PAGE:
The Science of Bread-Making

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If you have already mastered the art of making yeast bread, you might want to browse Farm Bell Recipes or read stories on Chickens in the Road. This post is for cooks who have less experience with bread. You’ll find this interesting if you want to learn what role each of the ingredients has. I have taught a number of bread-baking classes and found that my students became much better bread bakers when they understood how things worked together.

Basic yeast bread needs flour, yeast, sugar, salt and liquid. Eggs and milk can also be used. For a basic white bread, bread flour or unbleached flour works the best. Yeast is often sold in strips of three packets. It’s much more cost effective to buy a one pound package and refrigerate it in an airtight container. My all time favorite yeast is SAF. It makes gorgeous loaves.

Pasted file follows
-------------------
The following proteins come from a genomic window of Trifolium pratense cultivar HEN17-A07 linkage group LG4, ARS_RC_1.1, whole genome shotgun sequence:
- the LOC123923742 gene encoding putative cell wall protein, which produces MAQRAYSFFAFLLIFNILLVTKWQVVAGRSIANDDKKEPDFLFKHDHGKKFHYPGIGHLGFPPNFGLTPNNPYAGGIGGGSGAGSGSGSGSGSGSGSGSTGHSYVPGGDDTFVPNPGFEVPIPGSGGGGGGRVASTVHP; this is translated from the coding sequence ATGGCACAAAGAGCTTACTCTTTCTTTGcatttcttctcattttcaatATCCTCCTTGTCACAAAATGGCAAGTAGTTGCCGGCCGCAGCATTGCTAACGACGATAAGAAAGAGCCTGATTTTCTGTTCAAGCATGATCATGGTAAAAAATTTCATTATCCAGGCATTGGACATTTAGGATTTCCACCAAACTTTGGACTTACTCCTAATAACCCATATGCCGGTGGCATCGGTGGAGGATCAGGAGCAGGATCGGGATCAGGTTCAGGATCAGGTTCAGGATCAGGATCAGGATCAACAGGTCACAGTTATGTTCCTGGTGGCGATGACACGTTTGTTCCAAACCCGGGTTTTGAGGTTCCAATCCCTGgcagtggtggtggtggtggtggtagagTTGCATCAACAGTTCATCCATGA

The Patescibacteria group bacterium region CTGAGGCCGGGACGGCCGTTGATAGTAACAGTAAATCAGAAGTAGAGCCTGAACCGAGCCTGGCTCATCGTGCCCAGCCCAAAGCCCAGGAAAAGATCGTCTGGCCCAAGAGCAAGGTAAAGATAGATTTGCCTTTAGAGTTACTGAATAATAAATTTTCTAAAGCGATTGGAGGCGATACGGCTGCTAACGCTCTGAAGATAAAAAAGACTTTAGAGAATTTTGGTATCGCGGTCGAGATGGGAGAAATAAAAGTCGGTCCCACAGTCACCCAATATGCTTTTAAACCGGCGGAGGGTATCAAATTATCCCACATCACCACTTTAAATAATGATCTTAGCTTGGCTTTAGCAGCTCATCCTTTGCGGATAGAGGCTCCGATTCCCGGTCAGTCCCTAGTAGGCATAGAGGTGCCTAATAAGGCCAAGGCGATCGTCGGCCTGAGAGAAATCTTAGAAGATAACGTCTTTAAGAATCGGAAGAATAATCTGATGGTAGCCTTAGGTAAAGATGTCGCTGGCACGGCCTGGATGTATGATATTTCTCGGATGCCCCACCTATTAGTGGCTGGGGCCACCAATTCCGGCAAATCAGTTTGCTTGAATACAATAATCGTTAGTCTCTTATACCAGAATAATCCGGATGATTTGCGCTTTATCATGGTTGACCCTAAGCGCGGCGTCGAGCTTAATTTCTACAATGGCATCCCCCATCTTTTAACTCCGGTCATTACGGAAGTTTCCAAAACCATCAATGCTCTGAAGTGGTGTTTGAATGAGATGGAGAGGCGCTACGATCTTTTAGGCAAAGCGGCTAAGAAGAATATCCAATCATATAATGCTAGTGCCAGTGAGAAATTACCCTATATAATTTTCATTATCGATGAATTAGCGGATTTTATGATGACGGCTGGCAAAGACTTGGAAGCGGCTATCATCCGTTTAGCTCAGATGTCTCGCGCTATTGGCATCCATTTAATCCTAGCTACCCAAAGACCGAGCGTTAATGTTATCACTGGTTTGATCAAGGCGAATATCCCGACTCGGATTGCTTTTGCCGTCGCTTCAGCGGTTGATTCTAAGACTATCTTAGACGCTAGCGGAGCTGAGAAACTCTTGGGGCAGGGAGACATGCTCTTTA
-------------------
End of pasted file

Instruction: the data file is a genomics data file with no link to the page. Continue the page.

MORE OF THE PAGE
A sweetener could be sugar, or honey. Some say molasses, but that’s better in whole grain bread. The liquid could be water, milk, rice milk, or a combination of milk and water. While not absolutely necessary, the addition of oil or butter makes bread more tender.

It helps to think about the process when making bread. Yeast is a microorganism that has been dried. When you add warm water/milk, it “wakes up.” When you give it sugar, you are feeding it. Salt helps strengthen the gluten, and it slows things down so the yeast doesn’t give out too early. The yeast gives off carbon dioxide, which gets caught in the gluten of the flour. As the gas is trapped it pushes upward. While cooking, the liquid in the loaf gives off steam. This helps the loaf to expand. If eggs are used, they add to the nutrition and richness.

A basic white bread is the easiest thing to start with. You can then move on to whole grain breads. If you’ve never tried bread-baking, try some this fall. Warm bread with butter melting on the top is a treat on a crisp autumn day!


You can also find Patrice at Everyday Ruralty.

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